Pick 2: Love. Happiness. Kids.

2 years, 8 months.

Dear Jack,

This weekend Mommy and I watched a well-acted, well-produced movie on Netflix called Friends With Kids.

It definitely more than earned its “R” rating. However, I still managed to appreciate and analyze the plot line and concept of the movie:

What if two people who were not at all in love decided to have a baby so they “wouldn’t have to deal with the complicated problem of combining romantic love, personal happiness, and kids?”

What if the dad and mom were “best friends with a kid,” but somehow with no emotional baggage and were free to go on with their lives with no commitment to each other other than their child?

In essence, the main characters of the movie (played by Adam Scott and Jennifer Westfeldt) start out their experiment (with human life!) by saying that you can’t really have romantic love and personal happiness and still have kids.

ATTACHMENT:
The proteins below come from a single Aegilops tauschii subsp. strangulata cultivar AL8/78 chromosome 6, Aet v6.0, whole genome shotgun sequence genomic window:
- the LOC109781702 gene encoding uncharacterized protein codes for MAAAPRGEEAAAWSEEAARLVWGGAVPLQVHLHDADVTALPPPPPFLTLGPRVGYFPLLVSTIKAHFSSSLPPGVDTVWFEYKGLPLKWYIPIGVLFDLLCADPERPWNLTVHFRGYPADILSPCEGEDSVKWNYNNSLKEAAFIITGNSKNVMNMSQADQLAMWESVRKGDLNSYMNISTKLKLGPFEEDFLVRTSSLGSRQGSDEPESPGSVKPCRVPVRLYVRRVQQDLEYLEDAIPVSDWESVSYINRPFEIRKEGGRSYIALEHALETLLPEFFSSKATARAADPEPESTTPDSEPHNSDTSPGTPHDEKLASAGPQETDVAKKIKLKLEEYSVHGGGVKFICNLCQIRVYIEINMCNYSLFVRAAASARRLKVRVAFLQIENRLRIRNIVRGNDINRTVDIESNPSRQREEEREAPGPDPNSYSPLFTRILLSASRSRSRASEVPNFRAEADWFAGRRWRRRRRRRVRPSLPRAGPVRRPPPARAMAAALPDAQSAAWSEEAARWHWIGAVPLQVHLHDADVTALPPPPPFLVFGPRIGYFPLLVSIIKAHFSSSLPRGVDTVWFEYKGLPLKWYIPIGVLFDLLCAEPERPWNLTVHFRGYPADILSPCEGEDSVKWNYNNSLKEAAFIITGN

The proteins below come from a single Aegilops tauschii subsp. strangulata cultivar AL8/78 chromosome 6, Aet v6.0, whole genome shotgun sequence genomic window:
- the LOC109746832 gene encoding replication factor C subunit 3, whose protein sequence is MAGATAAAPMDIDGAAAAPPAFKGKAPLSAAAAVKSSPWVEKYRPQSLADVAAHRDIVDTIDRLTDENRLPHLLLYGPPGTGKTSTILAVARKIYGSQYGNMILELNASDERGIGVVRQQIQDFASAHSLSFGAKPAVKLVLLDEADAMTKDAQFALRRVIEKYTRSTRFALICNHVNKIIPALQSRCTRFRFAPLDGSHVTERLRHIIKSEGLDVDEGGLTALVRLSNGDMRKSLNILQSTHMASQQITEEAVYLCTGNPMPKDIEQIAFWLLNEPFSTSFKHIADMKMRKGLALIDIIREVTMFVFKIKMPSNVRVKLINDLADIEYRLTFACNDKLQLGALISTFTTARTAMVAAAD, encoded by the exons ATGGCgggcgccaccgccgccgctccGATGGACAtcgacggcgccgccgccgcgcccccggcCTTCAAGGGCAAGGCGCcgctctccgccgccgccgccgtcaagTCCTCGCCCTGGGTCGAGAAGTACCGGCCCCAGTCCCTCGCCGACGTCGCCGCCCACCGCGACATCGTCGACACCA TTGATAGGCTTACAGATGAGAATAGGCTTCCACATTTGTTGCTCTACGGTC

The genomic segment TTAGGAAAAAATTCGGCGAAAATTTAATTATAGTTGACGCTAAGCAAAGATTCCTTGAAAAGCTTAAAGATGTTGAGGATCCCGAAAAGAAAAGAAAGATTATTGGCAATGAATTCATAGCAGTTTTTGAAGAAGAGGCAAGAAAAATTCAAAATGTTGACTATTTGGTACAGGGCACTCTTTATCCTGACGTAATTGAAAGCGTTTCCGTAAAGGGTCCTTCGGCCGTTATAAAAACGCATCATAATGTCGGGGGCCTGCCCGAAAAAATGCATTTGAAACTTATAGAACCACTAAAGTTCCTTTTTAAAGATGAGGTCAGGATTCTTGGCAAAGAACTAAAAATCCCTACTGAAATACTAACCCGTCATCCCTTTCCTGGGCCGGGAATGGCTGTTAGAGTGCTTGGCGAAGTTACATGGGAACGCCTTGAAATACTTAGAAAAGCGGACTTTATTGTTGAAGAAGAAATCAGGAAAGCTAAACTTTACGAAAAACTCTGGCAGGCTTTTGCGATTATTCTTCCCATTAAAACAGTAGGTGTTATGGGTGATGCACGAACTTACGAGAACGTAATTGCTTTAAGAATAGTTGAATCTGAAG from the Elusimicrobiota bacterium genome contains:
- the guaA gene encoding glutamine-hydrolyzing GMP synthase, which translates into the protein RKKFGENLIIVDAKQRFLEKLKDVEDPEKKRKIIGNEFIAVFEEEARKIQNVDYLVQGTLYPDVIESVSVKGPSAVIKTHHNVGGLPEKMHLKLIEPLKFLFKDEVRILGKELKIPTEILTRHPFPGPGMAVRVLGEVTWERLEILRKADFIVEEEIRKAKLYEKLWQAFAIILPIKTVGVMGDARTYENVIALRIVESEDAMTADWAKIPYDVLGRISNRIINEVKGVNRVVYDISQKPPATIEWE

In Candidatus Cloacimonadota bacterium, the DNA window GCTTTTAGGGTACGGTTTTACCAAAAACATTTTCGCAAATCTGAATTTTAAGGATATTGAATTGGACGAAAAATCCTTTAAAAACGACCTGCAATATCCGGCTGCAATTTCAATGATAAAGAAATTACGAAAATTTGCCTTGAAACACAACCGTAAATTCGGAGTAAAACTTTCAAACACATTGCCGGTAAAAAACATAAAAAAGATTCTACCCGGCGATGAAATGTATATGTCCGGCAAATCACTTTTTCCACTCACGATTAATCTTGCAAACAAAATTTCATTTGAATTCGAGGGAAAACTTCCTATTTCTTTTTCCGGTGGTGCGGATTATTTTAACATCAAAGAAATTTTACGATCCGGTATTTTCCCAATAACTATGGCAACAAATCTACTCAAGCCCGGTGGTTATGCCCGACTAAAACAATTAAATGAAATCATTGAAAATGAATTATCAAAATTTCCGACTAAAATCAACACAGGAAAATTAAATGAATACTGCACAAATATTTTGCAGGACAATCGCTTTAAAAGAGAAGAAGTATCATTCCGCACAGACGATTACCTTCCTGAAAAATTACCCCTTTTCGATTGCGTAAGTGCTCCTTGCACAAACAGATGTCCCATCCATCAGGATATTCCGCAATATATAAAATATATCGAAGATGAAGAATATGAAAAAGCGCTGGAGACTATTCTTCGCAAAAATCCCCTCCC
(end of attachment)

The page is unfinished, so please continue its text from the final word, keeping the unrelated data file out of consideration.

Or kids and personal happiness and still be in love with the child’s parent.

Or kids and romantic love with the child’s parent and still personally be happy.

Obviously, I don’t agree with with those sentiments, but I completely understand what they’re getting at.

Those three things (love, happiness, and kids) are a challenging combo to balance.

As I’ve been writing to you about a lot here recently, I’m realizing that the least of these three is my personal happiness.

I talked about in “To Be More Like Clark Griswold On Our Family Vacations” how so much of what I let bother me is actually rooted in fear that I won’t get my way or be happy.

It’s true.

So for me, here’s the takeaway from the movie. It helped remind me that by default, parents are forced to prioritize love, happiness, and kids.

I choose love and kids, then.. my own happiness. (Or in my case, just one kid… for now.)

That’s not at all to say I’m not happy, because I’m very content and thankful for my life. But if I don’t put you and Mommy before myself, I’m not truly going to be happy anyway.





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